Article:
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Germaine de StaëlA Political Portrait$
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Biancamaria Fontana

Print publication date: 2016

Print ISBN-13: 9780691169040

Published to Princeton Scholarship Online: January 2018

DOI: 10.23943/princeton/9780691169040.001.0001

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Politics as Propaganda

Politics as Propaganda

Defending the Queen (1793)

Chapter:
(p.61) Chapter 3 Politics as Propaganda
Source:
Germaine de Staël
Author(s):

Biancamaria Fontana

Publisher:
Princeton University Press
DOI:10.23943/princeton/9780691169040.003.0004

This chapter illustrates how Staël's analysis of the Jacobins' performance raises the question of the role she attributed, in the revolutionary process, to what she referred to as “the people” or “the nation.” On her account, if the mass of the people harbored the expectations that agitated French society, these shapeless aspirations acquired political significance only through the initiative of some active minority groups. The Revolution itself appeared to be the work of rival elites who pursued different political designs, each of them claiming to act according to the wishes of the whole nation. For Staël this interaction between the French people and its ruling elites was at best problematic. Because the country lacked a tradition of free government, in France the normal relations between a free nation and its elected representatives had not yet taken shape.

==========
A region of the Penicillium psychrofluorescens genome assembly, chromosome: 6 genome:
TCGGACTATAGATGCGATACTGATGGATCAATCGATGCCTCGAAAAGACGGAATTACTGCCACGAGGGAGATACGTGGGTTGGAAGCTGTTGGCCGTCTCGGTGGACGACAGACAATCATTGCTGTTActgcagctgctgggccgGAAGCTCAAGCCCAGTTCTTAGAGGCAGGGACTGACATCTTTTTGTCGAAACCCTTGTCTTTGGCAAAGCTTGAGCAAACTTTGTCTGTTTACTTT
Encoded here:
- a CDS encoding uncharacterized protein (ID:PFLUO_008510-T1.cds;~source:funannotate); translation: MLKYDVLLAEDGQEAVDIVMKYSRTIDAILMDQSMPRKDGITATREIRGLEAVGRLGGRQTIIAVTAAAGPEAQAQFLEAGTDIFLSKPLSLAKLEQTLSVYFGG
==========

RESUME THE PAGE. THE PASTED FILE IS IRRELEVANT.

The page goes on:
Keywords:   Germaine de Staël, Jacobins, revolutionary process, French society, minority groups, ruling elites, free government

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